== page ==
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Thursday, November 10, 2016

Prepper: 7 Ways To Prepare For An Economic Crisis

Prepper: 7 Ways To Prepare For An Economic Crisis
The latest from the prepping world....
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Using the past economic collapses as an example, we can see that people’s lifestyles changed dramatically. Even those who managed to keep their jobs and businesses have to make radical adjustments in their lies, just to be able to survive.
There is no reason for us to think that things will be any different here in the United States, than they were in Argentina; in fact, they could very well end up being worse.
The reason I say it could be worse is that there will be nobody to bail out the United States, as has been done with other countries. We know from the 2009 housing collapse that anything negative that happens in the U.S. economy has a worldwide effect.

Since other countries will end up suffering as well, there is no way that they will be able to help us.

Liberals have touted the idea of redistributing the wealth of the wealthy in order to take care of our country’s woes. I’m not going to discuss the morality or ideology of that right now; but I will say this: if you were to take all the wealth of the 100 richest people in the United States and add it together, it wouldn’t pay our federal government’s bills from January 1st till tax day.
Of course, since their wealth isn’t really in cash, but rather in ownership of properties and companies, there’s no way of using it to pay the government’s costs or debts.
The other thing that could make the collapse worse here in the United States is that most Americans aren’t prepared to live without all of our comforts. If you go to other countries, people are more accustomed to doing things themselves, instead of expecting society to do them. They know how to do basic things like slaughter a hog and pluck a chicken; things that the average American hasn’t had to do for generations.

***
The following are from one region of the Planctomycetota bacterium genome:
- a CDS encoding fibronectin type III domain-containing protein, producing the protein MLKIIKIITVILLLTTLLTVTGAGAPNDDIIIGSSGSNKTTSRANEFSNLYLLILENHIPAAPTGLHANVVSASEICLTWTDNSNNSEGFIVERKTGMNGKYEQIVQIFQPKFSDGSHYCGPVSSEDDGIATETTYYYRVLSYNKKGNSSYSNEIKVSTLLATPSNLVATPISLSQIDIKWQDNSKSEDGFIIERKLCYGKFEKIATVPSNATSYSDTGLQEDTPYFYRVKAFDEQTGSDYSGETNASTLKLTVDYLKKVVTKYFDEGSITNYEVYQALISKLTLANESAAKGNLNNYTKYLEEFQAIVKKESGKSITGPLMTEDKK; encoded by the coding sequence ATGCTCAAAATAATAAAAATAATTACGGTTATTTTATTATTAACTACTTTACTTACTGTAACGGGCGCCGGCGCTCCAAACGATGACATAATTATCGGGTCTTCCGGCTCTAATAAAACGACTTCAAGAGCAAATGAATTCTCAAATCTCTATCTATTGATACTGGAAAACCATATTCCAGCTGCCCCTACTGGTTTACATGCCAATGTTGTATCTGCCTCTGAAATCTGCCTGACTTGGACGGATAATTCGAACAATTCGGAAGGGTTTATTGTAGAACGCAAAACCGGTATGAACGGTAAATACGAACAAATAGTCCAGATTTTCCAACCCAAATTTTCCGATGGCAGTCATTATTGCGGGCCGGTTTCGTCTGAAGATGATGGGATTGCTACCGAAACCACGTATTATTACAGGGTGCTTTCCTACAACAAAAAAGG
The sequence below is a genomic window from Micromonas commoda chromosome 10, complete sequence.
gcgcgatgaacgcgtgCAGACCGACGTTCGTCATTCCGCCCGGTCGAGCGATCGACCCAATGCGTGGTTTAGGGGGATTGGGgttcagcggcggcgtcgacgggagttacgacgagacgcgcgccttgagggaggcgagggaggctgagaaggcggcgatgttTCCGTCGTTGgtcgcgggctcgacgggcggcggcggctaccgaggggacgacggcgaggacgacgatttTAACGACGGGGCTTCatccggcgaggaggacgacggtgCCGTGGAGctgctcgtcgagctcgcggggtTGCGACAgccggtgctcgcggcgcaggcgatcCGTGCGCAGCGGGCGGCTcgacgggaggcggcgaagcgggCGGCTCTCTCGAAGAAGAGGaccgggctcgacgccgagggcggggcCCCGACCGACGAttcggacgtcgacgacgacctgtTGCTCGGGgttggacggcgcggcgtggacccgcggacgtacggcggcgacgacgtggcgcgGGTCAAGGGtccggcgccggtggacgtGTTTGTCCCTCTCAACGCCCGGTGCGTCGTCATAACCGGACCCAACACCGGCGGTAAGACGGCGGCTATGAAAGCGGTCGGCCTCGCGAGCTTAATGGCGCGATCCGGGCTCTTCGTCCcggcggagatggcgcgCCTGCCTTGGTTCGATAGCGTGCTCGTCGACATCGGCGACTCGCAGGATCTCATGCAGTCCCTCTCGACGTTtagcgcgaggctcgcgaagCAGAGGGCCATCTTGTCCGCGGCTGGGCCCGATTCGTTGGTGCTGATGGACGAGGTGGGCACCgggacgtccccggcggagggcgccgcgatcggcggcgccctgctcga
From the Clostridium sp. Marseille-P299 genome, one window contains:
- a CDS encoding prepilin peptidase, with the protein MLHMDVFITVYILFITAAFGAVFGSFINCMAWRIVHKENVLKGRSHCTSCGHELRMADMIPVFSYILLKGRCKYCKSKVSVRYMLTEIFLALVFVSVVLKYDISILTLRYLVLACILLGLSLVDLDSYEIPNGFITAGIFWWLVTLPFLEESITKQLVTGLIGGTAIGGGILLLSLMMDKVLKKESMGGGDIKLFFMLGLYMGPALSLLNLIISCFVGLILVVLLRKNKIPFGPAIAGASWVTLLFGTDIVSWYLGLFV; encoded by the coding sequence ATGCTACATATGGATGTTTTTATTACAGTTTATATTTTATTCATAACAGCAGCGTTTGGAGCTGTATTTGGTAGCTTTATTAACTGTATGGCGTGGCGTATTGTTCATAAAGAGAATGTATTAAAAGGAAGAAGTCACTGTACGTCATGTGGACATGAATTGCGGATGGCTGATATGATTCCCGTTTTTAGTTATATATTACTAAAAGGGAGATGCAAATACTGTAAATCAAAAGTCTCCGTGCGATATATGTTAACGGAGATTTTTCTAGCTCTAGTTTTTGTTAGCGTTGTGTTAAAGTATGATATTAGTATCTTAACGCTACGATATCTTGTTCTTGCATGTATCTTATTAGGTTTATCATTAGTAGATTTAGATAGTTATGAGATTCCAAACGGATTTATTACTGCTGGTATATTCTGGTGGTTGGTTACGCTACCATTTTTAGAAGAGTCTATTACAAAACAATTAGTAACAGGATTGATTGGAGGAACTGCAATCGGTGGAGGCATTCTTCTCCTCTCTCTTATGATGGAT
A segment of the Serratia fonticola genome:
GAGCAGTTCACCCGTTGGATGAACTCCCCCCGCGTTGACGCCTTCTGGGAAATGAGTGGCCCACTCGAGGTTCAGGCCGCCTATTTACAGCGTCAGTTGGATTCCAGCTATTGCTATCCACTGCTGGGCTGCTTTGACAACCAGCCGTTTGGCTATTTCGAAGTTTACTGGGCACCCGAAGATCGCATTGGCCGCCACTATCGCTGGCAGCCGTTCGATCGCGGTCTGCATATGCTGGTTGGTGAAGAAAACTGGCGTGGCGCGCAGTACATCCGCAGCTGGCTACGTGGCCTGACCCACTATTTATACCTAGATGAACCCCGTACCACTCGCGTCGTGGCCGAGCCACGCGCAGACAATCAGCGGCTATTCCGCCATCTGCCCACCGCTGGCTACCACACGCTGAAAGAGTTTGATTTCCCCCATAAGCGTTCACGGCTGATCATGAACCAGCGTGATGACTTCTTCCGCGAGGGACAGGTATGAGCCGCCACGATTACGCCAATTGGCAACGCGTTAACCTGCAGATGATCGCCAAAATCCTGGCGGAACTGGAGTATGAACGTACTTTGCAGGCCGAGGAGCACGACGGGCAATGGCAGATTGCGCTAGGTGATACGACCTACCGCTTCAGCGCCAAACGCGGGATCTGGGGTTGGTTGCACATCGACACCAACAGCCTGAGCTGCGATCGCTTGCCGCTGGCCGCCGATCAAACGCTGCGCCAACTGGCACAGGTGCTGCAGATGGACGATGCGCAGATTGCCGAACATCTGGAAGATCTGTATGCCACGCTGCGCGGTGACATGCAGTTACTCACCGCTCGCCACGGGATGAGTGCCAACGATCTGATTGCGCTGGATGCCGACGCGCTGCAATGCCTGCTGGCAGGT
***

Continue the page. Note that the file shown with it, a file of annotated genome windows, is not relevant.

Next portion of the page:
Here are a number of lifestyle changes which can help your family to be ready to survive the meltdown:
Pay off Your Home
Home mortgages are dangerous in a financial crisis. If you don’t have enough income coming in to make the payment on your home, then you could very easily lose it. No matter how prepared you are, if you don’t have your home, you’re going to be in trouble.
There are a number of strategies around for paying off your home mortgage early. I won’t go into them here, because this really isn’t a book about personal finances.
You can find the necessary information on how to pay off your home early in a number of places. I highly recommend looking into Dave Ramsey’s teachings on the subject.
Another option you may want to consider is downsizing. By selling your existing home and moving into something smaller, you might be able to reduce your mortgage payments or even the length of your mortgage. That would help you to get rid of your mortgage sooner.
In the case of the financial crash coming before you manage to pay it off (which is very likely), your payments will be smaller, making it easier for you to keep making those payments.
Pay off All Other Debts
Any debt is a liability, enslaving your family’s finances to others. By paying off your outstanding debt, you eliminate the risk of lenders coming to take what you have. While other debt is not as important as your home mortgage, paying it off can make it easier to pay off your mortgage quicker.
Paying off your debt also reduces your monthly cost of living, freeing up more money for use in preparing for the pending crash or some other activity your family wants to do.
The vast majority of Americans have too much debt, which greatly limits their options and the decisions that they can make.
Learn to Do Things without Electricity
So much of our modern lifestyle depends upon electricity. We are used to using it for literally everything; from preserving our food to entertaining us. However, loss of electricity is a common problem during times of economic meltdown.
Oh, the electricity probably won’t go out and stay out, but you can count on a lot of service interruptions.